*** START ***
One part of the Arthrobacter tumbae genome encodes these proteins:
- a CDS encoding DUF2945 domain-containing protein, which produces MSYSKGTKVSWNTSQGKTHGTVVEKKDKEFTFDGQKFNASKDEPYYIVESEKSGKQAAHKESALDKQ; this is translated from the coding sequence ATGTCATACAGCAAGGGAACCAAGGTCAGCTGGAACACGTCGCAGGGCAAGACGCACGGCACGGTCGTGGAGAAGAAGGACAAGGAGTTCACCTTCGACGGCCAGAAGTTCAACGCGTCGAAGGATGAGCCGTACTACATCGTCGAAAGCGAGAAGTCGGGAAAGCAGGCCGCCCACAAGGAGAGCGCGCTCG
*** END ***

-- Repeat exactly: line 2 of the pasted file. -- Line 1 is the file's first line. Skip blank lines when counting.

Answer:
- a CDS encoding DUF2945 domain-containing protein, which produces MSYSKGTKVSWNTSQGKTHGTVVEKKDKEFTFDGQKFNASKDEPYYIVESEKSGKQAAHKESALDKQ; this is translated from the coding sequence ATGTCATACAGCAAGGGAACCAAGGTCAGCTGGAACACGTCGCAGGGCAAGACGCACGGCACGGTCGTGGAGAAGAAGGACAAGGAGTTCACCTTCGACGGCCAGAAGTTCAACGCGTCGAAGGATGAGCCGTACTACATCGTCGAAAGCGAGAAGTCGGGAAAGCAGGCCGCCCACAAGGAGAGCGCGCTCG